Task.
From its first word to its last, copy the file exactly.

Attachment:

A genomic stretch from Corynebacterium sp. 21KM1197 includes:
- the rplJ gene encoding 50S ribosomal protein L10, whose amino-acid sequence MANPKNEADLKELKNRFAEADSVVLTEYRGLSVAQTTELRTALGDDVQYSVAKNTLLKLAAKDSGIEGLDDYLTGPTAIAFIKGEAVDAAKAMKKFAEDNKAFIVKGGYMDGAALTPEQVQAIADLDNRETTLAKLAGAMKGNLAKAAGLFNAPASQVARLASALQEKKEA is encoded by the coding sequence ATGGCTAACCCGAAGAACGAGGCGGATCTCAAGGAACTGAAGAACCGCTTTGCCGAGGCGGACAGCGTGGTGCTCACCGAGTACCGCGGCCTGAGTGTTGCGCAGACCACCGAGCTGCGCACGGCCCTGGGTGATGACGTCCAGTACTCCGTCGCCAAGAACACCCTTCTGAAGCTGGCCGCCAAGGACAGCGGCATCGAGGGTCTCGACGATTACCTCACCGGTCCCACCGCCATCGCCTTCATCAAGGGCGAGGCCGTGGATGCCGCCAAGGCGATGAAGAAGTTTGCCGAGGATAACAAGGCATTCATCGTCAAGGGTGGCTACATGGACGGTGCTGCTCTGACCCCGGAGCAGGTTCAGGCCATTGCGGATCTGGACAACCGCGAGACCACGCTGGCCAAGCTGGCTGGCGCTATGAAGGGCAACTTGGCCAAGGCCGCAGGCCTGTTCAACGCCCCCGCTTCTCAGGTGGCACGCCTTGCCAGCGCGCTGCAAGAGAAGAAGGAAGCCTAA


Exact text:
A genomic stretch from Corynebacterium sp. 21KM1197 includes:
- the rplJ gene encoding 50S ribosomal protein L10, whose amino-acid sequence MANPKNEADLKELKNRFAEADSVVLTEYRGLSVAQTTELRTALGDDVQYSVAKNTLLKLAAKDSGIEGLDDYLTGPTAIAFIKGEAVDAAKAMKKFAEDNKAFIVKGGYMDGAALTPEQVQAIADLDNRETTLAKLAGAMKGNLAKAAGLFNAPASQVARLASALQEKKEA is encoded by the coding sequence ATGGCTAACCCGAAGAACGAGGCGGATCTCAAGGAACTGAAGAACCGCTTTGCCGAGGCGGACAGCGTGGTGCTCACCGAGTACCGCGGCCTGAGTGTTGCGCAGACCACCGAGCTGCGCACGGCCCTGGGTGATGACGTCCAGTACTCCGTCGCCAAGAACACCCTTCTGAAGCTGGCCGCCAAGGACAGCGGCATCGAGGGTCTCGACGATTACCTCACCGGTCCCACCGCCATCGCCTTCATCAAGGGCGAGGCCGTGGATGCCGCCAAGGCGATGAAGAAGTTTGCCGAGGATAACAAGGCATTCATCGTCAAGGGTGGCTACATGGACGGTGCTGCTCTGACCCCGGAGCAGGTTCAGGCCATTGCGGATCTGGACAACCGCGAGACCACGCTGGCCAAGCTGGCTGGCGCTATGAAGGGCAACTTGGCCAAGGCCGCAGGCCTGTTCAACGCCCCCGCTTCTCAGGTGGCACGCCTTGCCAGCGCGCTGCAAGAGAAGAAGGAAGCCTAA